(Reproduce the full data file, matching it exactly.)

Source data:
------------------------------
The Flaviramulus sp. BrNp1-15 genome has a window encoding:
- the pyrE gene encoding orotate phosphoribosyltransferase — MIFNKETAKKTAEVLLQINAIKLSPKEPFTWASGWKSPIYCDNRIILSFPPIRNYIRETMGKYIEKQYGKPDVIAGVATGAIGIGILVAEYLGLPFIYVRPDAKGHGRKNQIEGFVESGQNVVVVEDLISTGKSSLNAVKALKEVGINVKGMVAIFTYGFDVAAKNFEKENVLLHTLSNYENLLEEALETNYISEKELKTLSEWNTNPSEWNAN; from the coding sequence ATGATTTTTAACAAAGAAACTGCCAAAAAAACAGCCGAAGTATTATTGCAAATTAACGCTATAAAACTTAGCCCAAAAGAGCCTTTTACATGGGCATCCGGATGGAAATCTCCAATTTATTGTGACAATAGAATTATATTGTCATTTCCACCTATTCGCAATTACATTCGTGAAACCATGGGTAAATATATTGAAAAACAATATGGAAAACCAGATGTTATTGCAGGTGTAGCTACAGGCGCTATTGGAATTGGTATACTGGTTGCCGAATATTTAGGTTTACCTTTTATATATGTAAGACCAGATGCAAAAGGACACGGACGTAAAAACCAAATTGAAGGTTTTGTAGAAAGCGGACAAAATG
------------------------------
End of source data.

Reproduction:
The Flaviramulus sp. BrNp1-15 genome has a window encoding:
- the pyrE gene encoding orotate phosphoribosyltransferase — MIFNKETAKKTAEVLLQINAIKLSPKEPFTWASGWKSPIYCDNRIILSFPPIRNYIRETMGKYIEKQYGKPDVIAGVATGAIGIGILVAEYLGLPFIYVRPDAKGHGRKNQIEGFVESGQNVVVVEDLISTGKSSLNAVKALKEVGINVKGMVAIFTYGFDVAAKNFEKENVLLHTLSNYENLLEEALETNYISEKELKTLSEWNTNPSEWNAN; from the coding sequence ATGATTTTTAACAAAGAAACTGCCAAAAAAACAGCCGAAGTATTATTGCAAATTAACGCTATAAAACTTAGCCCAAAAGAGCCTTTTACATGGGCATCCGGATGGAAATCTCCAATTTATTGTGACAATAGAATTATATTGTCATTTCCACCTATTCGCAATTACATTCGTGAAACCATGGGTAAATATATTGAAAAACAATATGGAAAACCAGATGTTATTGCAGGTGTAGCTACAGGCGCTATTGGAATTGGTATACTGGTTGCCGAATATTTAGGTTTACCTTTTATATATGTAAGACCAGATGCAAAAGGACACGGACGTAAAAACCAAATTGAAGGTTTTGTAGAAAGCGGACAAAATG